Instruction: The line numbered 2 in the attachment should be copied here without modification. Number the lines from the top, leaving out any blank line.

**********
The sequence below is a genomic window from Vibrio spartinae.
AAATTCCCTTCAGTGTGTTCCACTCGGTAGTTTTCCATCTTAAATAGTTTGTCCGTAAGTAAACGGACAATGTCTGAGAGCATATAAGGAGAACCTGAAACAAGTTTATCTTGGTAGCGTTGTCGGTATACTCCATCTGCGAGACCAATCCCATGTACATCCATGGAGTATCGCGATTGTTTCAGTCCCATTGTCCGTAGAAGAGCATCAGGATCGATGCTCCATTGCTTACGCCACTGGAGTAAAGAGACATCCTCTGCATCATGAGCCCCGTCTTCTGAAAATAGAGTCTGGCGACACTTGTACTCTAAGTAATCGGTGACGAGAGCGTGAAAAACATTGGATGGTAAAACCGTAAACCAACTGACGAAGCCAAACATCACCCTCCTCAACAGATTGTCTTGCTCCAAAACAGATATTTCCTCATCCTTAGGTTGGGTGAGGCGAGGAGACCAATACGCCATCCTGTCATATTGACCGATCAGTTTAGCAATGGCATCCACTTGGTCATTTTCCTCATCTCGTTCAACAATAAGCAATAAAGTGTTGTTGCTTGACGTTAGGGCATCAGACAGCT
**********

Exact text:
AAATTCCCTTCAGTGTGTTCCACTCGGTAGTTTTCCATCTTAAATAGTTTGTCCGTAAGTAAACGGACAATGTCTGAGAGCATATAAGGAGAACCTGAAACAAGTTTATCTTGGTAGCGTTGTCGGTATACTCCATCTGCGAGACCAATCCCATGTACATCCATGGAGTATCGCGATTGTTTCAGTCCCATTGTCCGTAGAAGAGCATCAGGATCGATGCTCCATTGCTTACGCCACTGGAGTAAAGAGACATCCTCTGCATCATGAGCCCCGTCTTCTGAAAATAGAGTCTGGCGACACTTGTACTCTAAGTAATCGGTGACGAGAGCGTGAAAAACATTGGATGGTAAAACCGTAAACCAACTGACGAAGCCAAACATCACCCTCCTCAACAGATTGTCTTGCTCCAAAACAGATATTTCCTCATCCTTAGGTTGGGTGAGGCGAGGAGACCAATACGCCATCCTGTCATATTGACCGATCAGTTTAGCAATGGCATCCACTTGGTCATTTTCCTCATCTCGTTCAACAATAAGCAATAAAGTGTTGTTGCTTGACGTTAGGGCATCAGACAGCT